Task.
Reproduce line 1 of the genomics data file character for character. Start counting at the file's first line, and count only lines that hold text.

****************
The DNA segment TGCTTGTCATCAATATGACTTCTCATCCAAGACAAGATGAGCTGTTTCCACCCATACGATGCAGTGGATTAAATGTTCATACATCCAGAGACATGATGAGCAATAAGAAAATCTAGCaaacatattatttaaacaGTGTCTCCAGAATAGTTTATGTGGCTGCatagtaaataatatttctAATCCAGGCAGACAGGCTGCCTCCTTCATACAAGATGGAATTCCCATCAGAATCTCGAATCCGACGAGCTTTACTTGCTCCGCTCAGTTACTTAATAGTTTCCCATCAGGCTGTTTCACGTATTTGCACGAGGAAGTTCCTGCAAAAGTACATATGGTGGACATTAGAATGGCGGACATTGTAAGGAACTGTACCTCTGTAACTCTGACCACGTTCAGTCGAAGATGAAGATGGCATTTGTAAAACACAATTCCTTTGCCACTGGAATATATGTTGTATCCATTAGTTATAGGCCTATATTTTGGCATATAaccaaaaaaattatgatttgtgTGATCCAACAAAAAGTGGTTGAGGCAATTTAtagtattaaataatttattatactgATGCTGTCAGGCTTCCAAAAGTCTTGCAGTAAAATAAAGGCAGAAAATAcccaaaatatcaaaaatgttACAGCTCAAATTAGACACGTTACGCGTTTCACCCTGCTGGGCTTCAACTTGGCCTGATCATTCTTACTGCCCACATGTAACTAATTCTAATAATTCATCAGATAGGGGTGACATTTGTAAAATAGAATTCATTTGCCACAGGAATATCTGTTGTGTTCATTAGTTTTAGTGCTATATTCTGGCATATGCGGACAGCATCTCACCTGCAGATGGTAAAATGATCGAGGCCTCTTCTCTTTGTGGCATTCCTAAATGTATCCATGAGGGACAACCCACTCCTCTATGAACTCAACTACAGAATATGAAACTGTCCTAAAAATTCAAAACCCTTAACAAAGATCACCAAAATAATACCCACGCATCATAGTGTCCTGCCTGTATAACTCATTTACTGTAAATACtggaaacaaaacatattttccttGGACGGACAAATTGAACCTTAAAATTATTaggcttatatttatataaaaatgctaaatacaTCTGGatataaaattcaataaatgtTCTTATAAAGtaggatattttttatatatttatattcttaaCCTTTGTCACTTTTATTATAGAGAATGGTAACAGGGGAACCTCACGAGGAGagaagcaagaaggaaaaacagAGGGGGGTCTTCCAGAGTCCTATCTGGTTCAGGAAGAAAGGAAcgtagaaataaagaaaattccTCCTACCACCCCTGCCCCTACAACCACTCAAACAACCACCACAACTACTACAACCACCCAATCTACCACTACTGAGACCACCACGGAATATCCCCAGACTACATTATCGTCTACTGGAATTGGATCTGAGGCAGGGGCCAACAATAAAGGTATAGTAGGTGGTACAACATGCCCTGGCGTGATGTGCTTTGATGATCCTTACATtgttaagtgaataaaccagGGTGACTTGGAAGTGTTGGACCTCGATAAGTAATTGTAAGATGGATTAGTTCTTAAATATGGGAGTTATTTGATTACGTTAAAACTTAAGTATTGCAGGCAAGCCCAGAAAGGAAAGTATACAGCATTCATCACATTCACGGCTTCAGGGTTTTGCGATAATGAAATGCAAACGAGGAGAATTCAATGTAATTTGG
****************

The DNA segment TGCTTGTCATCAATATGACTTCTCATCCAAGACAAGATGAGCTGTTTCCACCCATACGATGCAGTGGATTAAATGTTCATACATCCAGAGACATGATGAGCAATAAGAAAATCTAGCaaacatattatttaaacaGTGTCTCCAGAATAGTTTATGTGGCTGCatagtaaataatatttctAATCCAGGCAGACAGGCTGCCTCCTTCATACAAGATGGAATTCCCATCAGAATCTCGAATCCGACGAGCTTTACTTGCTCCGCTCAGTTACTTAATAGTTTCCCATCAGGCTGTTTCACGTATTTGCACGAGGAAGTTCCTGCAAAAGTACATATGGTGGACATTAGAATGGCGGACATTGTAAGGAACTGTACCTCTGTAACTCTGACCACGTTCAGTCGAAGATGAAGATGGCATTTGTAAAACACAATTCCTTTGCCACTGGAATATATGTTGTATCCATTAGTTATAGGCCTATATTTTGGCATATAaccaaaaaaattatgatttgtgTGATCCAACAAAAAGTGGTTGAGGCAATTTAtagtattaaataatttattatactgATGCTGTCAGGCTTCCAAAAGTCTTGCAGTAAAATAAAGGCAGAAAATAcccaaaatatcaaaaatgttACAGCTCAAATTAGACACGTTACGCGTTTCACCCTGCTGGGCTTCAACTTGGCCTGATCATTCTTACTGCCCACATGTAACTAATTCTAATAATTCATCAGATAGGGGTGACATTTGTAAAATAGAATTCATTTGCCACAGGAATATCTGTTGTGTTCATTAGTTTTAGTGCTATATTCTGGCATATGCGGACAGCATCTCACCTGCAGATGGTAAAATGATCGAGGCCTCTTCTCTTTGTGGCATTCCTAAATGTATCCATGAGGGACAACCCACTCCTCTATGAACTCAACTACAGAATATGAAACTGTCCTAAAAATTCAAAACCCTTAACAAAGATCACCAAAATAATACCCACGCATCATAGTGTCCTGCCTGTATAACTCATTTACTGTAAATACtggaaacaaaacatattttccttGGACGGACAAATTGAACCTTAAAATTATTaggcttatatttatataaaaatgctaaatacaTCTGGatataaaattcaataaatgtTCTTATAAAGtaggatattttttatatatttatattcttaaCCTTTGTCACTTTTATTATAGAGAATGGTAACAGGGGAACCTCACGAGGAGagaagcaagaaggaaaaacagAGGGGGGTCTTCCAGAGTCCTATCTGGTTCAGGAAGAAAGGAAcgtagaaataaagaaaattccTCCTACCACCCCTGCCCCTACAACCACTCAAACAACCACCACAACTACTACAACCACCCAATCTACCACTACTGAGACCACCACGGAATATCCCCAGACTACATTATCGTCTACTGGAATTGGATCTGAGGCAGGGGCCAACAATAAAGGTATAGTAGGTGGTACAACATGCCCTGGCGTGATGTGCTTTGATGATCCTTACATtgttaagtgaataaaccagGGTGACTTGGAAGTGTTGGACCTCGATAAGTAATTGTAAGATGGATTAGTTCTTAAATATGGGAGTTATTTGATTACGTTAAAACTTAAGTATTGCAGGCAAGCCCAGAAAGGAAAGTATACAGCATTCATCACATTCACGGCTTCAGGGTTTTGCGATAATGAAATGCAAACGAGGAGAATTCAATGTAATTTGG